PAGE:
The Tao of the Dude by Oliver Benjamin Review

Within these pages lies the sacred space where Taoism and The Big Lebowski intersect to create something both funny and profound. By not taking life too seriously, wisdom emerges.

Buffalo Soldier by Maurice Broaddus

Buffalo Soldier by Maurice Broaddus Tor Release April 25, 2017 I am interested in stories, the stories we tell each other and the stories we tell ourselves. Buffalo Soldier is...

Chris Sharp Interview

Charlie was fortunate enough to get the chance to sit down with Tor's author Chris Sharp, and talk about his upcoming book, Cold Counsel. Below is the transcript of the interview in its entirety. Chris and Charlie discuss everything from the new book, to good and bad ‘writing days.’

Abandon Me by Melissa Febos | Review

Abandon Me by Melissa Febos Bloomsbury Publishing February 28, 2017 (320 pages) I had been under the impression that good memoirs could only be written by those people who have had lived extraordinary...

The Fortress at the End of Time by Joe M. McDermott

The Fortress at the End of Time | By Joe M. McDermott Published by Tor | Available January 17th, 2017 Modern SF at its best, Joe M. McDermott’s newest novel,...

Interview with Joe M. McDermott

Charlie and Joe talk about everything from what is about the craft of writing that intrigues Joe to the so-called 'Dream Salesman' and their unfortunate customers.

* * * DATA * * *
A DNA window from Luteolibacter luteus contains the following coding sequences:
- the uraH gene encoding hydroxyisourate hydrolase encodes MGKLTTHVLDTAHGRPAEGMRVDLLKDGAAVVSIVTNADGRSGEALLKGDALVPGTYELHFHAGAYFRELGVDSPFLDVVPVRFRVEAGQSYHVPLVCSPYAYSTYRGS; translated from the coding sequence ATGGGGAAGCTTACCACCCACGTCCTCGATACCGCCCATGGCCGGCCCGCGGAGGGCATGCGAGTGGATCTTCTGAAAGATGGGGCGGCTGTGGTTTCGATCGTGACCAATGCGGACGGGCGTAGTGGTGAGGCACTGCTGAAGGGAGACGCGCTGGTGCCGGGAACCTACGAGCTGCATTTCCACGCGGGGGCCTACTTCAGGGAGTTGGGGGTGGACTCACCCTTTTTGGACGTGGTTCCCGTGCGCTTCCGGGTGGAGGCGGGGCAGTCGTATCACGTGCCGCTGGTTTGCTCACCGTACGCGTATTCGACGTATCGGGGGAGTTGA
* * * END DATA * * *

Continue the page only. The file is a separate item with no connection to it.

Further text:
Beer Drinkers and Hell Raisers: The Rise of Motörhead by Martin Popoff Review

Focusing on the classic lineup of Lemmy Kilmister, Phil Taylor and Eddie Clarke and reading the transcripts of beer-laden late night conversations with your best mates, it’s like having a seat at the bar and hearing Lemmy and the others tell and retell all the old stories.

Mapping the Interior by Stephen Graham Jones Review

nce again Stephen Graham Jones takes the heart-ache and loss within a broken family, places the telling in the context of the supernatural, and reveals truth.

Book Review: Birthrights by J. Kyle McNeal

What I desperately craved reading this novel was grit. I wanted to be lost completely in this world and feel for these characters, but their lack of complexity and individual voice prevented a stronger connection.

A Song for Quiet by Cassandra Khaw Review

Here we have a sax playing Bluesman trapped by forces outside of his control. He is most likely doomed by his destiny to a sad end. The suspense and complexity of his situation is clear and we are able to feel his fear and confusion to a great degree.